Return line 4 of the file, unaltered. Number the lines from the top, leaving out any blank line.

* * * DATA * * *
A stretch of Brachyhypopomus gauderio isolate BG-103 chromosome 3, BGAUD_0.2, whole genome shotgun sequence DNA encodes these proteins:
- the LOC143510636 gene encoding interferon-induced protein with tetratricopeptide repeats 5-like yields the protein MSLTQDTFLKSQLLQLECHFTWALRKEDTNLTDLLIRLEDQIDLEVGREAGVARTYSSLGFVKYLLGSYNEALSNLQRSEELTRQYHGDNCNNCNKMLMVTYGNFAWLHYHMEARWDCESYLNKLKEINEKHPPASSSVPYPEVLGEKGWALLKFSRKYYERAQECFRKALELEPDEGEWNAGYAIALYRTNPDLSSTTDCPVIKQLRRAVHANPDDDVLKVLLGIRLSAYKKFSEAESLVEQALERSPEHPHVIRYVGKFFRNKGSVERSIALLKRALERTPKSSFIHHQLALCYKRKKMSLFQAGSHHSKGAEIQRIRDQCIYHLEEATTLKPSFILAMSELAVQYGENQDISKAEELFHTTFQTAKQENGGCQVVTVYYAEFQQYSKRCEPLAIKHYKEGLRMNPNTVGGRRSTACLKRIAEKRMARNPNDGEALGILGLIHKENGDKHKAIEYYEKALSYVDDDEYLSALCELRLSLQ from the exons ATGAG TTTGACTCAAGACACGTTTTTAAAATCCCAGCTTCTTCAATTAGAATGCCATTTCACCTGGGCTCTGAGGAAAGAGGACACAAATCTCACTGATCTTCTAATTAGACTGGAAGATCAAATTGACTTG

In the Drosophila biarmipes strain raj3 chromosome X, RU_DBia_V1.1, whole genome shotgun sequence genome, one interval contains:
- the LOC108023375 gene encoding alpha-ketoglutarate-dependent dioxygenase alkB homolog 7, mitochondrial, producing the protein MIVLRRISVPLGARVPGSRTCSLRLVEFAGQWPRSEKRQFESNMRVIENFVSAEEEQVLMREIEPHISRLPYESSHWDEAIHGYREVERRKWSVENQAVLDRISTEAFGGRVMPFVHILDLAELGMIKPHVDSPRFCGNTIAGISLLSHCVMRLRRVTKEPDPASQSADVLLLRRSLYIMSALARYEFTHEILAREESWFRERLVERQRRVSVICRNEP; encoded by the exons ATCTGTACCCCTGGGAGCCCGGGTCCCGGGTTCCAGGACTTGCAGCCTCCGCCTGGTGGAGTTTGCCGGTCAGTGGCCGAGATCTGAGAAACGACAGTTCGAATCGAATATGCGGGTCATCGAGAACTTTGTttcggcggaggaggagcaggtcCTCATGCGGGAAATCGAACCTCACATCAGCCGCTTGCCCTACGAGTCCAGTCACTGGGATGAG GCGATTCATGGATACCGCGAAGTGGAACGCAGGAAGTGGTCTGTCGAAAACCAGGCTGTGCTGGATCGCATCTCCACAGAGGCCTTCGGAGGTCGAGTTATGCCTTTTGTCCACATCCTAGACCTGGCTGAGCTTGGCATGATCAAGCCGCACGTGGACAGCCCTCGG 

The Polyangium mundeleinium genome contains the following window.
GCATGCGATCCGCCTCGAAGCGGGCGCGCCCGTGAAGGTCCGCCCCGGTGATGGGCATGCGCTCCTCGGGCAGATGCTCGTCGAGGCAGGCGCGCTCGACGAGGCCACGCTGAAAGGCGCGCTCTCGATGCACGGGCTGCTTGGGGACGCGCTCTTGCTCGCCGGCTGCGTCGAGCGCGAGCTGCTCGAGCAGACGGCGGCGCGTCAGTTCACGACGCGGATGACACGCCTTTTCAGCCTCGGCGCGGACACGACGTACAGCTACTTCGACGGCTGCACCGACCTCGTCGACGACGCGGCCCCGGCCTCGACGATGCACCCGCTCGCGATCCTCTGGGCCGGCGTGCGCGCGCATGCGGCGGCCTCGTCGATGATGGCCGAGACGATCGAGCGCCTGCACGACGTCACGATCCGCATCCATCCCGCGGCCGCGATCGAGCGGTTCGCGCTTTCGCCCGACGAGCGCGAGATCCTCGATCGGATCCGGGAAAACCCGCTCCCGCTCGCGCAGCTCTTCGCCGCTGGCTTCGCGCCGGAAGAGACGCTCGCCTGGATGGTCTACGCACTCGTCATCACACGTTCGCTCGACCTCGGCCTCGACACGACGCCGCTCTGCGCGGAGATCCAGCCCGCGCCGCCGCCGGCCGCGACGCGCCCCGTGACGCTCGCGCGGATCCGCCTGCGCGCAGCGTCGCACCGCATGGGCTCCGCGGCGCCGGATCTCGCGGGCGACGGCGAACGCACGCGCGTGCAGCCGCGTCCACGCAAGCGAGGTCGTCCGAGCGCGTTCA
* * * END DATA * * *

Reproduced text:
- the LOC108023375 gene encoding alpha-ketoglutarate-dependent dioxygenase alkB homolog 7, mitochondrial, producing the protein MIVLRRISVPLGARVPGSRTCSLRLVEFAGQWPRSEKRQFESNMRVIENFVSAEEEQVLMREIEPHISRLPYESSHWDEAIHGYREVERRKWSVENQAVLDRISTEAFGGRVMPFVHILDLAELGMIKPHVDSPRFCGNTIAGISLLSHCVMRLRRVTKEPDPASQSADVLLLRRSLYIMSALARYEFTHEILAREESWFRERLVERQRRVSVICRNEP; encoded by the exons ATCTGTACCCCTGGGAGCCCGGGTCCCGGGTTCCAGGACTTGCAGCCTCCGCCTGGTGGAGTTTGCCGGTCAGTGGCCGAGATCTGAGAAACGACAGTTCGAATCGAATATGCGGGTCATCGAGAACTTTGTttcggcggaggaggagcaggtcCTCATGCGGGAAATCGAACCTCACATCAGCCGCTTGCCCTACGAGTCCAGTCACTGGGATGAG GCGATTCATGGATACCGCGAAGTGGAACGCAGGAAGTGGTCTGTCGAAAACCAGGCTGTGCTGGATCGCATCTCCACAGAGGCCTTCGGAGGTCGAGTTATGCCTTTTGTCCACATCCTAGACCTGGCTGAGCTTGGCATGATCAAGCCGCACGTGGACAGCCCTCGG 